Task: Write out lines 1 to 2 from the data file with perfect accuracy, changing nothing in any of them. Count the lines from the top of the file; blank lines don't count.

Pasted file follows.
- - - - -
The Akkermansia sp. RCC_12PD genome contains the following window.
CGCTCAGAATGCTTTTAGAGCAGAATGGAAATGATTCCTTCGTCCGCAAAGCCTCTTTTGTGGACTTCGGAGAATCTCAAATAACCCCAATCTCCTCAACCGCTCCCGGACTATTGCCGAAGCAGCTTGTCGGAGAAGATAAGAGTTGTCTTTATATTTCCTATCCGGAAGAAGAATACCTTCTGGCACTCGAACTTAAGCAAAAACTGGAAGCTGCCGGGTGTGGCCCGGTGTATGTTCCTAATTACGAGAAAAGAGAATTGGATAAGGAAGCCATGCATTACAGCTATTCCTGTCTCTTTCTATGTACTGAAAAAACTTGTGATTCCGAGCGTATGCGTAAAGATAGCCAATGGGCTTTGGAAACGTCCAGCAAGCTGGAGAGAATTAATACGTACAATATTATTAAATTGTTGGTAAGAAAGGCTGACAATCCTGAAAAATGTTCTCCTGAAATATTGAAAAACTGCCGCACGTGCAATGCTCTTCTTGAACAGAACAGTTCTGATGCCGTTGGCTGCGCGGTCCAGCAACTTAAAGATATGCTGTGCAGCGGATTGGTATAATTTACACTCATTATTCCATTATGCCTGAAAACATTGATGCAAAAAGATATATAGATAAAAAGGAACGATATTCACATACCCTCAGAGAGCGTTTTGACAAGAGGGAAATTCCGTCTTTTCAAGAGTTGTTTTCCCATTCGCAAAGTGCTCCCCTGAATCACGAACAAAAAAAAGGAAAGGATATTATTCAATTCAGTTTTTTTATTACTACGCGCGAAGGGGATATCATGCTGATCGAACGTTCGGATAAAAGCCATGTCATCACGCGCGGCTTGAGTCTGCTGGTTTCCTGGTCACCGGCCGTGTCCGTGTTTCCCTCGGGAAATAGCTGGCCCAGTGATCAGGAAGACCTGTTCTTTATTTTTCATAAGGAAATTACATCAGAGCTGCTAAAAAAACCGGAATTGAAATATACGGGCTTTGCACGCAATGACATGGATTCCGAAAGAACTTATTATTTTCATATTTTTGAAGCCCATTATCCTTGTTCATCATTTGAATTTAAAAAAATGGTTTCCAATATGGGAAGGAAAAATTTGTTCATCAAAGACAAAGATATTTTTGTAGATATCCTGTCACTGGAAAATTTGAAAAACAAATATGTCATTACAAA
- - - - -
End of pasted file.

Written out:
The Akkermansia sp. RCC_12PD genome contains the following window.
CGCTCAGAATGCTTTTAGAGCAGAATGGAAATGATTCCTTCGTCCGCAAAGCCTCTTTTGTGGACTTCGGAGAATCTCAAATAACCCCAATCTCCTCAACCGCTCCCGGACTATTGCCGAAGCAGCTTGTCGGAGAAGATAAGAGTTGTCTTTATATTTCCTATCCGGAAGAAGAATACCTTCTGGCACTCGAACTTAAGCAAAAACTGGAAGCTGCCGGGTGTGGCCCGGTGTATGTTCCTAATTACGAGAAAAGAGAATTGGATAAGGAAGCCATGCATTACAGCTATTCCTGTCTCTTTCTATGTACTGAAAAAACTTGTGATTCCGAGCGTATGCGTAAAGATAGCCAATGGGCTTTGGAAACGTCCAGCAAGCTGGAGAGAATTAATACGTACAATATTATTAAATTGTTGGTAAGAAAGGCTGACAATCCTGAAAAATGTTCTCCTGAAATATTGAAAAACTGCCGCACGTGCAATGCTCTTCTTGAACAGAACAGTTCTGATGCCGTTGGCTGCGCGGTCCAGCAACTTAAAGATATGCTGTGCAGCGGATTGGTATAATTTACACTCATTATTCCATTATGCCTGAAAACATTGATGCAAAAAGATATATAGATAAAAAGGAACGATATTCACATACCCTCAGAGAGCGTTTTGACAAGAGGGAAATTCCGTCTTTTCAAGAGTTGTTTTCCCATTCGCAAAGTGCTCCCCTGAATCACGAACAAAAAAAAGGAAAGGATATTATTCAATTCAGTTTTTTTATTACTACGCGCGAAGGGGATATCATGCTGATCGAACGTTCGGATAAAAGCCATGTCATCACGCGCGGCTTGAGTCTGCTGGTTTCCTGGTCACCGGCCGTGTCCGTGTTTCCCTCGGGAAATAGCTGGCCCAGTGATCAGGAAGACCTGTTCTTTATTTTTCATAAGGAAATTACATCAGAGCTGCTAAAAAAACCGGAATTGAAATATACGGGCTTTGCACGCAATGACATGGATTCCGAAAGAACTTATTATTTTCATATTTTTGAAGCCCATTATCCTTGTTCATCATTTGAATTTAAAAAAATGGTTTCCAATATGGGAAGGAAAAATTTGTTCATCAAAGACAAAGATATTTTTGTAGATATCCTGTCACTGGAAAATTTGAAAAACAAATATGTCATTACAAA